Questions have been asked why Ambassador Chris Stevens had such a small security entourage when he visited Benghazi in Eastern Libya. The answer to that is that Stevens believed that he was safe because he routinely worked with Libyan militant groups in the area.
Ambassador Stevens was the US coordinator in Bengahzi during the uprising against Ghadaffi, coordinating the same groups of Libyan Jihadi groups that now provide much of the foreign manpower used to overthrow the Syrian regime.
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Some background: The Ambassador arrived clandestinely in Benghazi in April 2011 on a Greek freighter and took up residence in that city to coordinate the US role in the anti-Ghadafi uprising centered in that city. It was his presence there, to a major degree, that ultimately convinced President Obama to okay US involvement in the NATO airstrikes that destroyed the armored column approaching that city, a key event in the toppling of that regime.
A statement of condolence issued by the Libyan Ambassador to the United States, states Stevens "served as the principal liaison of the U.S. to the opposition in Libya and he helped coordinate the U.S. response" to events on the ground, including efforts to rebuild and integrate radical Islamists into the government. http://news.blogs.cnn.com/...
Francis Townsend, a ranking Bush White House counterterrorism advisor was close to Stevens, according to CNN: http://security.blogs.cnn.com/...
She counted Stevens as a friend and said she spent time with him just two weeks ago.Prior to his appointment as US Ambassador to Libya, Stevens had been posted in virtually every major Mideast country involved in the current civil war in Syria. From the Wiki:
"I was in Tripoli on a business trip," she said. "He was not only a friend, but I think to give our viewers some context, Chris Stevens had a particular sort of affinity for Benghazi," she said. "He in D.C. in 2007 when I was in the White House...He was there with me when I traveled to speak to Moammar Ghadafi. [Stevens] knew the rebels in Benghazi. He felt very comfortable there.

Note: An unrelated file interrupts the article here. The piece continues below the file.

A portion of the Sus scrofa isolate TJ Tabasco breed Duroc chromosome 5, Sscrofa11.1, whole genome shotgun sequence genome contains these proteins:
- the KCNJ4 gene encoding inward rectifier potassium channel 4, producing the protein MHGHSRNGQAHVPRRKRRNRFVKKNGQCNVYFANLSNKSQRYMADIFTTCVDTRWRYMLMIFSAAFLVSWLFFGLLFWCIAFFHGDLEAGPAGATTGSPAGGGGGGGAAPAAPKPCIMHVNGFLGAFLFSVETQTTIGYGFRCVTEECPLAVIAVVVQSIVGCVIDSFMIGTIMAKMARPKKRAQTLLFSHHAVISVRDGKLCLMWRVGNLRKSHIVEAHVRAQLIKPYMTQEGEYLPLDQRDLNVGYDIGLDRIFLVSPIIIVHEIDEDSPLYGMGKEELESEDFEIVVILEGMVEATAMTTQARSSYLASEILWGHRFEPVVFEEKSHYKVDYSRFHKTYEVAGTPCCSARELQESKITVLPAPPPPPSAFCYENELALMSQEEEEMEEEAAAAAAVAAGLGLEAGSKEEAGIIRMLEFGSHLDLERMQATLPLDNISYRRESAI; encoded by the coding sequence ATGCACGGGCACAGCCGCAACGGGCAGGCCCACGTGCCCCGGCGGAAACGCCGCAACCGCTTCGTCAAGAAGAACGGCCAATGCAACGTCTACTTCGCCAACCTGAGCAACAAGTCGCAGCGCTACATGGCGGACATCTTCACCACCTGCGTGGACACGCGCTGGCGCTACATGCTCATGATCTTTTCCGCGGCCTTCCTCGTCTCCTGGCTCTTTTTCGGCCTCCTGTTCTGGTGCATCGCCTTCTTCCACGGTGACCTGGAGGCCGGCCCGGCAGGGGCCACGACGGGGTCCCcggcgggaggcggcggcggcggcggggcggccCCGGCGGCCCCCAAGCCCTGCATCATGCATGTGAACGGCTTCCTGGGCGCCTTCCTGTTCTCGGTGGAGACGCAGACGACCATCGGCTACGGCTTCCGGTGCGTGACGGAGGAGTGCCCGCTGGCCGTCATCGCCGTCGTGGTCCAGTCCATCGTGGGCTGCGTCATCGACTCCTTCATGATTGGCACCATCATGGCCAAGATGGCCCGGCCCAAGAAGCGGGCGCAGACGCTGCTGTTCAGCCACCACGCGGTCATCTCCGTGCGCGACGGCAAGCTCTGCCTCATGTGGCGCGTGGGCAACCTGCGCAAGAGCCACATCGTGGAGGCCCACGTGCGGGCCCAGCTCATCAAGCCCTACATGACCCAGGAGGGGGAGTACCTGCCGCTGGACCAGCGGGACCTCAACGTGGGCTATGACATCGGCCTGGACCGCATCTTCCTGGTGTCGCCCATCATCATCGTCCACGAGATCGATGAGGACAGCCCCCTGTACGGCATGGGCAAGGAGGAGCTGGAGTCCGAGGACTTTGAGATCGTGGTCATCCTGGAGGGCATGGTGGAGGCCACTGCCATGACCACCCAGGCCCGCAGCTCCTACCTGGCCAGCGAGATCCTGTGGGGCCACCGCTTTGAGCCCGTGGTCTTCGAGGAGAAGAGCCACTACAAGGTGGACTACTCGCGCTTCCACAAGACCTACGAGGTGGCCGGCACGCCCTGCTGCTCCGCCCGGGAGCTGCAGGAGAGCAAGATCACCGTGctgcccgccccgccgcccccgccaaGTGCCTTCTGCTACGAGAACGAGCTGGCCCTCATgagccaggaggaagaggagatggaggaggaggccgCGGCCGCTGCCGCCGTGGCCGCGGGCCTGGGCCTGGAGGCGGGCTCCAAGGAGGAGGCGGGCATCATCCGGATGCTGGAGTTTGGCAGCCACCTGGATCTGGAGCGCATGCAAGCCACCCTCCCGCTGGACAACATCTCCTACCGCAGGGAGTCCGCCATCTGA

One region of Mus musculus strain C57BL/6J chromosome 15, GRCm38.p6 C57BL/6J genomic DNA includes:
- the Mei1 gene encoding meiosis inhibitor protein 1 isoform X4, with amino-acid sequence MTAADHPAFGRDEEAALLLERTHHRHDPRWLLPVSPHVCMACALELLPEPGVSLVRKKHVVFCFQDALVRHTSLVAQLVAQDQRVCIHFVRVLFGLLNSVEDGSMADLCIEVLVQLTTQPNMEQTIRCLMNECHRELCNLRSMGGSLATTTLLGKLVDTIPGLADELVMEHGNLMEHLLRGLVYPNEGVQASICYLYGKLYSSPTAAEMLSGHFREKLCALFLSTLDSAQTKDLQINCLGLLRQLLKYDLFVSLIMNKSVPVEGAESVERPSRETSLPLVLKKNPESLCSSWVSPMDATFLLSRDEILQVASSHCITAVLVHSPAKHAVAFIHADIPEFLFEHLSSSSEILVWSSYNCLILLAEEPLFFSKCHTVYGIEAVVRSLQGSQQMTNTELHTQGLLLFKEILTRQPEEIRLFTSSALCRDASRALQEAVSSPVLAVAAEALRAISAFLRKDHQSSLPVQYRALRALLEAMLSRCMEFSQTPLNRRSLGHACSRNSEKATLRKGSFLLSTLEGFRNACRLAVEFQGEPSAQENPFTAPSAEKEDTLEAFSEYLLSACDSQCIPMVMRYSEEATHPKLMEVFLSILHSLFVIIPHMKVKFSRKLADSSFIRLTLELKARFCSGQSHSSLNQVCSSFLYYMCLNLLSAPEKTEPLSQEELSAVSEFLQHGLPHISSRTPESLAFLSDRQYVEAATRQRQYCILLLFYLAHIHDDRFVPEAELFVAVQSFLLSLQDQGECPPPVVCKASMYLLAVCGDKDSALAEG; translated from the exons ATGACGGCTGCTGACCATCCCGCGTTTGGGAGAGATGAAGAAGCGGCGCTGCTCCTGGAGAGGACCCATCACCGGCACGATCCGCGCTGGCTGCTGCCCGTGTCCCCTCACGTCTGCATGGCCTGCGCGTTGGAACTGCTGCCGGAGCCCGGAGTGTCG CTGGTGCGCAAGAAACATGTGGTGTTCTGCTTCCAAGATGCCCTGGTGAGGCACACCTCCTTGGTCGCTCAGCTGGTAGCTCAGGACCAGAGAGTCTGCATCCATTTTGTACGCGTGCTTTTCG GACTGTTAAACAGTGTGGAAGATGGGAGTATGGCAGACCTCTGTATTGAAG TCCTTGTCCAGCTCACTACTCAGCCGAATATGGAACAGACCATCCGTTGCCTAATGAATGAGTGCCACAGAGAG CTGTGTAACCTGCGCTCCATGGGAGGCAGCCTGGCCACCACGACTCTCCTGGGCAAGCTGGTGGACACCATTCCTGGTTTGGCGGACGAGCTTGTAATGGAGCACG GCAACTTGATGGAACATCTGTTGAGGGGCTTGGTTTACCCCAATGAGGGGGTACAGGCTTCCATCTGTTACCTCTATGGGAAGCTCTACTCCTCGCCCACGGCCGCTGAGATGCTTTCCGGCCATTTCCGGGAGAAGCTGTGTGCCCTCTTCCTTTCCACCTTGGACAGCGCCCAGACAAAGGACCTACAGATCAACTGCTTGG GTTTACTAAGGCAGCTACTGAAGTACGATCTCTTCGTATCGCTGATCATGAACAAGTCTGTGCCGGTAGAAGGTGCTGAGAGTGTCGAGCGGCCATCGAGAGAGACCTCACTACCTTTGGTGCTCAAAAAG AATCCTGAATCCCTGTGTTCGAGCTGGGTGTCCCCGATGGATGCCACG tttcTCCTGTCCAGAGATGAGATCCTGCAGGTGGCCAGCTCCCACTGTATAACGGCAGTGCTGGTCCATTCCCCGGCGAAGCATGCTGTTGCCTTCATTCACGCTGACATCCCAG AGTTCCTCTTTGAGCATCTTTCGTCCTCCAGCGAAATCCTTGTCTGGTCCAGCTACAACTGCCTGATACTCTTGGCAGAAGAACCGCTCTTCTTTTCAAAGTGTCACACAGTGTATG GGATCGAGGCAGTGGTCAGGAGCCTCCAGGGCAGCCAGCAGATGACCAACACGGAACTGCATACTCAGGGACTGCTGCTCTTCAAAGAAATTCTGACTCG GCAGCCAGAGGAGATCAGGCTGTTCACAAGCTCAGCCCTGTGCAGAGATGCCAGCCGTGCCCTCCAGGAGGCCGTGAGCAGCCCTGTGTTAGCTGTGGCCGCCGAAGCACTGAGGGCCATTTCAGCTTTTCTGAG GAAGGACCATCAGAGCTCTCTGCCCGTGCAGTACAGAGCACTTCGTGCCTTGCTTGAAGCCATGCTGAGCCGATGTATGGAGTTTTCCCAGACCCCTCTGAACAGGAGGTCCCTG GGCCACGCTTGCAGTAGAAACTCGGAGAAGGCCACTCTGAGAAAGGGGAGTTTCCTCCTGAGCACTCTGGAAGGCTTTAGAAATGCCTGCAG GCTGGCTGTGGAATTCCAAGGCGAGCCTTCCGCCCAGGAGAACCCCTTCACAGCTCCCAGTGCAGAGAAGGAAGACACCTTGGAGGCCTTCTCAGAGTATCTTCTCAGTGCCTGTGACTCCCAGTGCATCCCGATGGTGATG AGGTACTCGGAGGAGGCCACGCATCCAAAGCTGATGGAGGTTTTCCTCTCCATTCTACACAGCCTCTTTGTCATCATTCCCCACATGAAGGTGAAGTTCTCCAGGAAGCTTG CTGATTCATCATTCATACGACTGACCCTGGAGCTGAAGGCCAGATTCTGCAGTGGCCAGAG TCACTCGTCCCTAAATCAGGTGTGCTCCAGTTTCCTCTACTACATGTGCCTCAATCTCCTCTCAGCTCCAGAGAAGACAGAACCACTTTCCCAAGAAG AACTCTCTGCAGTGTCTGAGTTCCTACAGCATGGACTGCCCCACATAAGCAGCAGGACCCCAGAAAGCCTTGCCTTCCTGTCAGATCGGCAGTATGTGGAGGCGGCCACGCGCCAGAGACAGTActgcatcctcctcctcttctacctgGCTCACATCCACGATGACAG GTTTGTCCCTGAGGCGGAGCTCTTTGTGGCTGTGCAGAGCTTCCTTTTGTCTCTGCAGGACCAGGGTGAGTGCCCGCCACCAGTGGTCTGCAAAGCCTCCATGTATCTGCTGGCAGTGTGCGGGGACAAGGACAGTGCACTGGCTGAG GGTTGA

Stevens joined the United States Foreign Service in 1991. His previous overseas assignments included: Deputy Principal officer and Political Section Chief in Jerusalem; political officer in Damascus; consular/political officer in Cairo; and consular/economic officer in Riyadh. In Washington, Ambassador Stevens served as Director of the Office of Multilateral Nuclear and Security Affairs; Pearson Fellow with the Senate Foreign Relations Committee; special assistant to the Under Secretary for Political Affairs; Iran desk officer; and staff assistant in the Bureau of Near Eastern Affairs.The assault on the US Consulate in Benghazi appears to have been well-coordinated involving experienced fighters. Initial accounts point to an al-Qaeda affiliated group that has carried out other armed attacks on western targets in the area:
He served twice previously in Libya, as the Deputy Chief of Mission from 2007 to 2009 and as Special Representative to the National Transitional Council from March 2011 to November 2011 during the Libyan revolution. He arrived in Tripoli in May 2012 as the U.S. Ambassador to Libya.